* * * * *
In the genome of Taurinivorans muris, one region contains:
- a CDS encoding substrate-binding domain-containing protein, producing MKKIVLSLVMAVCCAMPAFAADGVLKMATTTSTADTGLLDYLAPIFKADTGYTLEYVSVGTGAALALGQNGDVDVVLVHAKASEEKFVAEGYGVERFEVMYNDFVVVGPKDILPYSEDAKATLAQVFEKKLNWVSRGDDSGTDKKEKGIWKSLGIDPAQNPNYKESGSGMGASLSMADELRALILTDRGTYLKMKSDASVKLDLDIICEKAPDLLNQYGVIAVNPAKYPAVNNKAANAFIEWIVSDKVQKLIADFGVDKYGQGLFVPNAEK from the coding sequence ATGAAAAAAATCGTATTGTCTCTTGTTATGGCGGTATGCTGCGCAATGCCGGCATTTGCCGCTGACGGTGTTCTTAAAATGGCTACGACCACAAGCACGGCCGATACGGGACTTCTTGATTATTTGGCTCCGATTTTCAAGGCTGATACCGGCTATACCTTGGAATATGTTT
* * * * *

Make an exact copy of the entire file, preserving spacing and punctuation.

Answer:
In the genome of Taurinivorans muris, one region contains:
- a CDS encoding substrate-binding domain-containing protein, producing MKKIVLSLVMAVCCAMPAFAADGVLKMATTTSTADTGLLDYLAPIFKADTGYTLEYVSVGTGAALALGQNGDVDVVLVHAKASEEKFVAEGYGVERFEVMYNDFVVVGPKDILPYSEDAKATLAQVFEKKLNWVSRGDDSGTDKKEKGIWKSLGIDPAQNPNYKESGSGMGASLSMADELRALILTDRGTYLKMKSDASVKLDLDIICEKAPDLLNQYGVIAVNPAKYPAVNNKAANAFIEWIVSDKVQKLIADFGVDKYGQGLFVPNAEK from the coding sequence ATGAAAAAAATCGTATTGTCTCTTGTTATGGCGGTATGCTGCGCAATGCCGGCATTTGCCGCTGACGGTGTTCTTAAAATGGCTACGACCACAAGCACGGCCGATACGGGACTTCTTGATTATTTGGCTCCGATTTTCAAGGCTGATACCGGCTATACCTTGGAATATGTTT